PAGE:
At 740nm ,760nm and at 800nm the values are as 2.38, 2.55 & 2.07


Hence Blue light is absorbed least, red light is absorbed most strongly.

Attenuation per unit distance is proportional to the radiance or the irradiance of light where x is the distance along beam, c is an attenuation coefficient and I is irradiance.

dI/dx = -cI

Fig6-17.jpg


Figure Absorption coefficient for pure water as a function of wavelength λ of the radiation. Redrawn from Morel (1974)

If the absorption coefficient is constant, the light intensity decreases exponentially with distance.

I2 = I1 exp(-cx)

where I1 is the original radiance or irradiance of light, and I2 is the radiance or irradiance of light after absorption.

Actually the contribution of water itself to the attenuation of PAR by absorption of quanta is important only above about 500nm, and where we use artificial light which have more spectrum in blue and blue green range rather than at red, yellow - red range ( a good full spectrum light may have a good ratio of red : blue though the light may be towards or around 3500K to 4000K) would mean that more red light or photons are lost compared to the blue as they travel downwards with in water, now how much of this loss is significant to an aquarium where the water depth may not be more than 18 to 24 inches ( 1 meter = 39.37 inches) is a question one has to measure and check ; hypothetically more blue light reaches the plants than red as we go downwards the depth of water from surface.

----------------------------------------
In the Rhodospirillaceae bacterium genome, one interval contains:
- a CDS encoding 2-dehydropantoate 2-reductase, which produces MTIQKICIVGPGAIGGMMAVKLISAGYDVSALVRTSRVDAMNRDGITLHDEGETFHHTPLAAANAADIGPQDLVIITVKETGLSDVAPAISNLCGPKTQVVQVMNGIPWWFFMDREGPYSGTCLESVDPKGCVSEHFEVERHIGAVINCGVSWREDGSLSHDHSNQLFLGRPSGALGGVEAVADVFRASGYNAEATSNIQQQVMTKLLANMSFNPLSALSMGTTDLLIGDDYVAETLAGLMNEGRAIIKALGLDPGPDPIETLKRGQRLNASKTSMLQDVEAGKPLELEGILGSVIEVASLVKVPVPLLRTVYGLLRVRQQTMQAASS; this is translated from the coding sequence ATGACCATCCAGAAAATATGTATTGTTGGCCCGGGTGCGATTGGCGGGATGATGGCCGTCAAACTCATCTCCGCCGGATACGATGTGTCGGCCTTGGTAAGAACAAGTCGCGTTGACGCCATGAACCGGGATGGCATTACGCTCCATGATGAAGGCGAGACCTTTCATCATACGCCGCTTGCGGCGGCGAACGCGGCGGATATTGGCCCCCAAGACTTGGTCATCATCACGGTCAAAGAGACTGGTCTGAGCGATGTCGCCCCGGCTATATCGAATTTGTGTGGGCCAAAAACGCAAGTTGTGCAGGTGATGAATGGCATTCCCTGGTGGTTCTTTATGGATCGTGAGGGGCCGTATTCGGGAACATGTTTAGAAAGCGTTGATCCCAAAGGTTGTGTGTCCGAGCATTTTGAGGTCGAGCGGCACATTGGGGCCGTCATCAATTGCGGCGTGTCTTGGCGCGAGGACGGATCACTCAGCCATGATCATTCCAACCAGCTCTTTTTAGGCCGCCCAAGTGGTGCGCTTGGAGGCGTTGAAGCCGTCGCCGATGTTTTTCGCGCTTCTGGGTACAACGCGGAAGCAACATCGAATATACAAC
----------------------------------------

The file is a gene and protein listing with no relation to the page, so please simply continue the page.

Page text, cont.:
Humic, Tanin etc:-
From the point of view of photosynthesis water soluble humic substance impart yellow colour in water and this leads to absorption of light particularly at the blue end of the spectrum. Yellow material of the humic type can also be generated by decomposition of plant mater with in the water body.

So due to tanin, humic acid in water Blue light is absorbed more towards the 400nm to 550nm region and much less at and beyond (drops significantly) at 600nm region.

Particles:-
The inanimate particulate matter in water and their typical concentration does not absorb light strongly but scatters quiet intensely but studies have shown that absorption is low or absent at the red end of the spectrum and rises steadily as wavelength decreases into the blue end of the spectrum.

The Photosynthetic biota:-
The Absorption of Light by the photosynthetic pigments – chlorophylls, carotenoids , biliproteins etc contributes to the attenuation of PAR with depth. Specific absorption coefficient corresponding to 1mg of chorophyll a per unit area of 1 meter cube is as :-

At 400nm = 0.017, 450nm = 0.024 ; 500nm = 0.018 ; 550nm = 0.011; 600nm =0.007 650nm= 0.014 & at 700nm= 0.003 so it is a maximum around 440nm almost touching 0.025 and then dipping at around 575nm and again peaking around 670nm at 0.018 almost like the photosynthesis action spectrum curve.